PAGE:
The prince, who founded the international sporting event for wounded, injured and sick service people in 2014, was on hand for the team's announcement at the Honourable Artillery Company in London.
The 65-strong team was selected from over 350 applicants who competed across nine sporting events in July this year: track and field, archery, wheelchair basketball, cycling, power lifting, indoor rowing, wheelchair rugby, swimming and sitting volleyball.
British Royal Air Force veteran Rachel Williamson was named as team captain, making her the U.K.'s first female captain.
"It's an amazing feeling to be part of it," Shane Rossell, who joined the military straight out of school 20 years ago and was medically discharged this January, told ABC News.
"Leaving was hard, it was tough, and [I'm] still not used to it," he said. But being part of a team again, he said, has "kept me going, mentally."
Rossall suffered a knee injury in 2013 and had to have a total knee replacement two weeks ago. But that hasn't stopped him from competing in shot-put, discus, rowing and power-lifting. He lifted 286 pounds during the trials.
Still, he said, "It's not about the medals, it's about bettering myself. … It's not about me, it's about us all together and supporting each other."
Meeting Prince Harry for the first time was "inspirational," said Rossall.
"Having that support, he knows what we're all going though, he's been in the situations we've been," he said, noting Prince Harry's military background.
Prince Harry founded the Invictus Games as an international version of the Warrior Games, which is organized annually by the U.S. Department of Defense, and which the prince attended in 2013.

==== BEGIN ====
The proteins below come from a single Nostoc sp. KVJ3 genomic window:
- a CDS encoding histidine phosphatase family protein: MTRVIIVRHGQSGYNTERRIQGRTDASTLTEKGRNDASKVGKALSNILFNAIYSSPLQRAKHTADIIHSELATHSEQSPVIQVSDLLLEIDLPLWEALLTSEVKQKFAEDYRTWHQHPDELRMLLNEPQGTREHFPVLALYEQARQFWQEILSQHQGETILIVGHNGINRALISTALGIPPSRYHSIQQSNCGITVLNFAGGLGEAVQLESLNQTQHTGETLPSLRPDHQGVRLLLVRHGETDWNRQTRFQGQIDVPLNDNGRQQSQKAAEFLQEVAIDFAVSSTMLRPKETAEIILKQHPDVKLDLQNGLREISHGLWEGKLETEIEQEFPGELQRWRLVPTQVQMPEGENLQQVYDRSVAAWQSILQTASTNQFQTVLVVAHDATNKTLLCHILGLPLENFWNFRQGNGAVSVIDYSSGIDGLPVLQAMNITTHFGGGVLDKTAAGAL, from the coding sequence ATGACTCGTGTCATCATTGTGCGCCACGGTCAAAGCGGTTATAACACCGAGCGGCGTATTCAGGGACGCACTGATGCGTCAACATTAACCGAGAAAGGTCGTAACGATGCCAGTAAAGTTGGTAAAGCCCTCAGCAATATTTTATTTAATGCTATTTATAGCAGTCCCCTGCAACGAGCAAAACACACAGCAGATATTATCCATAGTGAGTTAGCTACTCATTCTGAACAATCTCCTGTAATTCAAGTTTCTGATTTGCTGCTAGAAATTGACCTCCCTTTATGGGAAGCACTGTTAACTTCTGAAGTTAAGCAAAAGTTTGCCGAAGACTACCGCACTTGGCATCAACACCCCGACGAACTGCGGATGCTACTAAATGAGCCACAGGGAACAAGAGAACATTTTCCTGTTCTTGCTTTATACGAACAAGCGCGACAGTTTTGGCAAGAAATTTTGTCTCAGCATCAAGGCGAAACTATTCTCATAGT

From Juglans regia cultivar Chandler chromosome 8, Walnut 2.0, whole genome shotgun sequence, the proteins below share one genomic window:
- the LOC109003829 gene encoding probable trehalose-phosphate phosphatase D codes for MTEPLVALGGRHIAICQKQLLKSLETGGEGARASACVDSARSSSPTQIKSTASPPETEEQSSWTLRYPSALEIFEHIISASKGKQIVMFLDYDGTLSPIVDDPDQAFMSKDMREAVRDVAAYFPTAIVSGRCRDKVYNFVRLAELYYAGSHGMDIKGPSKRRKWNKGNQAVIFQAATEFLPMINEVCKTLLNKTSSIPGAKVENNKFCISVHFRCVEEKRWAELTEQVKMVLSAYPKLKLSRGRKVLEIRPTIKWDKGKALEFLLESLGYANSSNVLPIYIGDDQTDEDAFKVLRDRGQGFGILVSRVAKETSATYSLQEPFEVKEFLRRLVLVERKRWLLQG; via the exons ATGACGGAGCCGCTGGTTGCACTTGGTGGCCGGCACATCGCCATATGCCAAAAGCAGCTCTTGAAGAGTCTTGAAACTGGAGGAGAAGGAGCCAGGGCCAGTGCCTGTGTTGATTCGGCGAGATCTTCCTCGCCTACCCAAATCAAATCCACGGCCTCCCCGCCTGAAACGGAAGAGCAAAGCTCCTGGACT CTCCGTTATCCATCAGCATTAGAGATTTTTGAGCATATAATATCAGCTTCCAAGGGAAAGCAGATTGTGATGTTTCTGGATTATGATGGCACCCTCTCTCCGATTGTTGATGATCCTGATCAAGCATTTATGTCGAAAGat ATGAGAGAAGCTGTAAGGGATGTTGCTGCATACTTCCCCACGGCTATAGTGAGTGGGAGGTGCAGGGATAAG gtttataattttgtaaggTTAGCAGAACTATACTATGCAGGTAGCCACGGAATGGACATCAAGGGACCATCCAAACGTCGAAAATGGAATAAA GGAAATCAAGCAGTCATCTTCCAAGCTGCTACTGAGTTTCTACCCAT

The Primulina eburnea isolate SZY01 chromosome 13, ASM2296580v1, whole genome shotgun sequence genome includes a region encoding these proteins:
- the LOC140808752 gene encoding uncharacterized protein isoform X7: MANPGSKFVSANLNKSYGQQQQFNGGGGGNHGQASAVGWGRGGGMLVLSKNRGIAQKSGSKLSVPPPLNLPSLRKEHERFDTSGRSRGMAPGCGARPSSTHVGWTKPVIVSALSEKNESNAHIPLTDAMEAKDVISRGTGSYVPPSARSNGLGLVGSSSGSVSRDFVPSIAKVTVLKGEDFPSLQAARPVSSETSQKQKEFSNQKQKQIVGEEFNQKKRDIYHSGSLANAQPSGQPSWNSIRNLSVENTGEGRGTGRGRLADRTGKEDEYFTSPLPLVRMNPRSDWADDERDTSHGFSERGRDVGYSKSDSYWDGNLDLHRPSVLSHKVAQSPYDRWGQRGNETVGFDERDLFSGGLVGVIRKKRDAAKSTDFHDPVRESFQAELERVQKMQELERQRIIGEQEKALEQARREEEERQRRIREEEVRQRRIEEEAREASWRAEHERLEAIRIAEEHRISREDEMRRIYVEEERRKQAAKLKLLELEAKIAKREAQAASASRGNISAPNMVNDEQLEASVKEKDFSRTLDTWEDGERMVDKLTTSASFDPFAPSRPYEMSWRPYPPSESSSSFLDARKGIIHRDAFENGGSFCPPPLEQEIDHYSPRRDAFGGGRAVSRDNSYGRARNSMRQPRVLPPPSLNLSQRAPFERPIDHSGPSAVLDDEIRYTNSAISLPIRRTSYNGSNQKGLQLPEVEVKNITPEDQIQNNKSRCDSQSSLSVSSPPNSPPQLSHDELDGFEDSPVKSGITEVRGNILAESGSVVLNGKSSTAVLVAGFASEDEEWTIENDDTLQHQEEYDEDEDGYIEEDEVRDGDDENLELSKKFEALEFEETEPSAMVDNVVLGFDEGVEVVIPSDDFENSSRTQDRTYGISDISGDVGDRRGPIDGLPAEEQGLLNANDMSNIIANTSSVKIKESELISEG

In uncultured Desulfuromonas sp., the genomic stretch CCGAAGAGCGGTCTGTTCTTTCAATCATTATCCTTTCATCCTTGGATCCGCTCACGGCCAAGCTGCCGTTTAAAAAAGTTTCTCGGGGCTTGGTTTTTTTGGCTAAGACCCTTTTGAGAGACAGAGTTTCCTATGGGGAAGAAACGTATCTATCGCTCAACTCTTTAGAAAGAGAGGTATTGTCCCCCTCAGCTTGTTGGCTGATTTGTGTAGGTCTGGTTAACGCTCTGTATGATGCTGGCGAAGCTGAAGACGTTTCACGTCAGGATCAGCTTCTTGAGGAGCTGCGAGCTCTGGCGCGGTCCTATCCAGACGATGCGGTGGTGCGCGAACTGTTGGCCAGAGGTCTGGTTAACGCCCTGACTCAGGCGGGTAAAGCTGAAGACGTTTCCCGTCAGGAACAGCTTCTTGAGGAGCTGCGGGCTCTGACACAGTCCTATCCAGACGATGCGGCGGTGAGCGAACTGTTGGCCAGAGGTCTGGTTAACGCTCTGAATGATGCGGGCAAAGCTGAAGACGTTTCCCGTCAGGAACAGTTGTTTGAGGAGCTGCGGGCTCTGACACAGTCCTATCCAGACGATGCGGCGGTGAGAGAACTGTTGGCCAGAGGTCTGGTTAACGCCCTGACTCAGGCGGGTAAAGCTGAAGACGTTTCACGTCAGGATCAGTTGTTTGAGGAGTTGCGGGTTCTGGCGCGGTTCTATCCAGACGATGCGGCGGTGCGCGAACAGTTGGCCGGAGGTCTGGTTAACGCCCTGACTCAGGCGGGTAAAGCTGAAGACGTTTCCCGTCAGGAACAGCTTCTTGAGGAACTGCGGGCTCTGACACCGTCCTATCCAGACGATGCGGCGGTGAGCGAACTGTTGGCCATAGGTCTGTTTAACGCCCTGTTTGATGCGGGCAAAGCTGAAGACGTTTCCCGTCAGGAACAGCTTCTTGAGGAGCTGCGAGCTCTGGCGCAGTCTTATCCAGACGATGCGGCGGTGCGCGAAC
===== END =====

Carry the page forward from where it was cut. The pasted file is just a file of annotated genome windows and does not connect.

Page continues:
The first Invictus Games were held in London in 2014 and have been held in Orlando, Toronto and Sydney since then. Next year's games will be held in The Hague in May 2020 and 19 nations will compete.
"The word 'invictus' means 'unconquered'," explains the Invictus Games Foundation website. "It embodies the fighting spirit of wounded, injured and sick Service personnel and personifies what these tenacious men and women can achieve post injury."
"Let's put aside the tabloid drama, the media wars at the moment; this is what matters to Harry," said ABC News royal contributor Omid Scobie about Prince Harry's work. "He's been all about charity work with veterans, making sure that they're noticed that the invisible injuries are front and center. That's what the Invictus Games is all about."
"Participating in the games plays a significant part in the recovery journey of wounded, injured and sick Servicemen and women," a post on Prince Harry's official Instagram account said. "Over the last few years, the stories of determination and perseverance that come out of each Invictus Game are nothing short of inspiring."
Prince Harry served in the British Army for 10 years and completed two tours of Afghanistan. He now serves as the patron of the Invictus Games Foundation.